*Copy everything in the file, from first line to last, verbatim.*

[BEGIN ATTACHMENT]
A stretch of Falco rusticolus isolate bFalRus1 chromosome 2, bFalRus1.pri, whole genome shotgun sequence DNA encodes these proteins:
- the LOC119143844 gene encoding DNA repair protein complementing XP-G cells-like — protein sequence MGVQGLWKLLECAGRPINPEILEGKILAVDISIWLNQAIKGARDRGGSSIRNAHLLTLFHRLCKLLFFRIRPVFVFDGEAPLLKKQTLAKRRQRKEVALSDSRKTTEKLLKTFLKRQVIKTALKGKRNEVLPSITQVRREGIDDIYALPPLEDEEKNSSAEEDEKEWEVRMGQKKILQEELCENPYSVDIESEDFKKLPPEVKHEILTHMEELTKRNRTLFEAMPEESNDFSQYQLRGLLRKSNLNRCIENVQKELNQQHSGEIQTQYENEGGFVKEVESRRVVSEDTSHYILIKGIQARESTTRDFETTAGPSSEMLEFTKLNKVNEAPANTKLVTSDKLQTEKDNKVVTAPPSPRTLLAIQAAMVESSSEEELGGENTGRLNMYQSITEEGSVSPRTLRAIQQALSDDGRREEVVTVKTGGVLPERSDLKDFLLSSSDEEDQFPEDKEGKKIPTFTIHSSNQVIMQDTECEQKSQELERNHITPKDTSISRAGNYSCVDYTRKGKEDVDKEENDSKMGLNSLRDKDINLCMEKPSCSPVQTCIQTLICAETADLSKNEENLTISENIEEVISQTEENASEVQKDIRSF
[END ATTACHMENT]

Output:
A stretch of Falco rusticolus isolate bFalRus1 chromosome 2, bFalRus1.pri, whole genome shotgun sequence DNA encodes these proteins:
- the LOC119143844 gene encoding DNA repair protein complementing XP-G cells-like — protein sequence MGVQGLWKLLECAGRPINPEILEGKILAVDISIWLNQAIKGARDRGGSSIRNAHLLTLFHRLCKLLFFRIRPVFVFDGEAPLLKKQTLAKRRQRKEVALSDSRKTTEKLLKTFLKRQVIKTALKGKRNEVLPSITQVRREGIDDIYALPPLEDEEKNSSAEEDEKEWEVRMGQKKILQEELCENPYSVDIESEDFKKLPPEVKHEILTHMEELTKRNRTLFEAMPEESNDFSQYQLRGLLRKSNLNRCIENVQKELNQQHSGEIQTQYENEGGFVKEVESRRVVSEDTSHYILIKGIQARESTTRDFETTAGPSSEMLEFTKLNKVNEAPANTKLVTSDKLQTEKDNKVVTAPPSPRTLLAIQAAMVESSSEEELGGENTGRLNMYQSITEEGSVSPRTLRAIQQALSDDGRREEVVTVKTGGVLPERSDLKDFLLSSSDEEDQFPEDKEGKKIPTFTIHSSNQVIMQDTECEQKSQELERNHITPKDTSISRAGNYSCVDYTRKGKEDVDKEENDSKMGLNSLRDKDINLCMEKPSCSPVQTCIQTLICAETADLSKNEENLTISENIEEVISQTEENASEVQKDIRSF